Figure 2. Expander Module
57-2
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Series 90 -70 Programmable Controller Data Sheet Manual
GFK-0600F
Analog Modules
3
GFK-0385F
August 1997
Analog Input System, High Level, 16 Channels
High Level Analog Input System Modules
Three module types are included in the High Level
Analog Input subsystem: a Base Converter module, a
Current Expander module, and a Voltage Expander
module. A typical subsystem will use a Base Converter module and (if required) one or more expander
modules.
D Expander Modules
Up to seven Expander modules can be daisychained off the Base Converter module to increase the number of inputs of the total subsystem up to a maximum of 120.
D Base Converter module - catalog number
The Base Converter module accepts any mix of
the two Expander module types.
IC697ALG230
A common user scaling factor applies to all inputs on each Expander module, however each
Expander module may be individually scaled as
required.
This module has eight differential inputs and
an expansion port. Each input can be individually configured for either voltage or current.
Each of the input channels also has individual
user scaling.
D Current Input Expander module - catalog number
IC697ALG440
On-board load resistors are included for normal
input current ranges up to Ç 40 mA. If other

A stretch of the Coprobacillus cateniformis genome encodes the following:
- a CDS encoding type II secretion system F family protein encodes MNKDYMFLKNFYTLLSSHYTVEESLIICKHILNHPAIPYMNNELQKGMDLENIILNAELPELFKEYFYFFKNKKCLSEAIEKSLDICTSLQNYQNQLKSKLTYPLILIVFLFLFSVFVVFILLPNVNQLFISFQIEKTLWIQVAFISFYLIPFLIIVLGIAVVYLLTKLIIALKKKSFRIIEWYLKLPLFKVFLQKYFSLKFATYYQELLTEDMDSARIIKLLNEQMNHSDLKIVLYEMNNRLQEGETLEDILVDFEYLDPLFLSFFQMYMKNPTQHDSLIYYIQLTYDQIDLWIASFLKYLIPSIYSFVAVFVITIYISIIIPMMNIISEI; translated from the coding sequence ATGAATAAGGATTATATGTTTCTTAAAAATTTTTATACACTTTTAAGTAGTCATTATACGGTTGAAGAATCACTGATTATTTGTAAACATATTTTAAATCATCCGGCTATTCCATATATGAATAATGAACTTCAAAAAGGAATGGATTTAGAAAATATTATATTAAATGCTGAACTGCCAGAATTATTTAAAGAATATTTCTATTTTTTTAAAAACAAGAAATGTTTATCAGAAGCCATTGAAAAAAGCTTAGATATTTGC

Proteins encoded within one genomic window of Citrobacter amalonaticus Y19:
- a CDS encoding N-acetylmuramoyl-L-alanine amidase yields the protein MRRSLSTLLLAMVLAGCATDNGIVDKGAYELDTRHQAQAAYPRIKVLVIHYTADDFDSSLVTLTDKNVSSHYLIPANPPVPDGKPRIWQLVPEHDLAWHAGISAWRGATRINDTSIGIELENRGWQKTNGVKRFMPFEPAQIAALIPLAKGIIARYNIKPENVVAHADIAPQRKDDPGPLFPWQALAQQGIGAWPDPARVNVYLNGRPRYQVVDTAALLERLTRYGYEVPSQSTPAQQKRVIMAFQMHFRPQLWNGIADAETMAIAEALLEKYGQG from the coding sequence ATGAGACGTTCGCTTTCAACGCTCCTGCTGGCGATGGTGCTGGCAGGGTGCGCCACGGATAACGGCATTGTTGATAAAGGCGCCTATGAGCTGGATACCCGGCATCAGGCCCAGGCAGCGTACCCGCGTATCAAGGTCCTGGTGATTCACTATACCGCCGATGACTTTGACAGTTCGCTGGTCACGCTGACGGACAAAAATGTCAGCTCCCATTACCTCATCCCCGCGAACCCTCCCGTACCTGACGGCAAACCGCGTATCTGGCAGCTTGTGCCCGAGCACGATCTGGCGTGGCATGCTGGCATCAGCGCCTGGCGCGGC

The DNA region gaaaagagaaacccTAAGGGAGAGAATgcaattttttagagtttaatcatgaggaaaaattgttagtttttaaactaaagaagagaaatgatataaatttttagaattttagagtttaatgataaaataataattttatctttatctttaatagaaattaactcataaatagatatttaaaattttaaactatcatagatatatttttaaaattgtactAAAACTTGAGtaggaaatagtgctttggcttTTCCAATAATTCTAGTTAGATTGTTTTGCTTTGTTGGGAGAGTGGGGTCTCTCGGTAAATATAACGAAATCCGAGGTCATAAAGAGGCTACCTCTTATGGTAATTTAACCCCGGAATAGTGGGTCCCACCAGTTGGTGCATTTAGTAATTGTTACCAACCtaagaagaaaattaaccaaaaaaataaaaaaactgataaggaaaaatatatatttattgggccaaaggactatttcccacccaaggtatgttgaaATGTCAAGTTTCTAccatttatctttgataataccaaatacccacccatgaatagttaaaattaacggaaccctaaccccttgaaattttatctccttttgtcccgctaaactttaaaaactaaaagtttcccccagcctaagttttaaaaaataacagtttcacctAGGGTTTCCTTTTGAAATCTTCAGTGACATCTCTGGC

current ranges or different resolution is required, external resistors may be used.
The Current Expander module has 16 current
inputs each accepting up to Ç 20 mA.
D Voltage Input Expander module - catalog number
IC697ALG441
Standard system configurations for Ç 10 volts
and 4 to 20 mA are available. These, and other
lower input ranges, can be scaled to engineering units with the user scaling feature.
The Voltage Expander module has 16 differential voltage inputs each accepting up to Ç 10V
signals.
a44003g
PROGRAMMABLE CONTROLLER
P
S
Î
C
P
U
o
r
B
R
M
B
A
S
E
E
X
P
E
X
P
E
X
P
(I)
(I)
(V)
E
X
P
E
X
P
(V) (I)
E
X
P
E
X
P
(V)
(I)
C
O
N
V
E
R
T
E
R
Î
UP TO 7 EXPANDER MODULES PER SUBSYSTEM
Figure 3. Example of High Level Analog Input System
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Series 90 -70 Programmable Controller Data Sheet Manual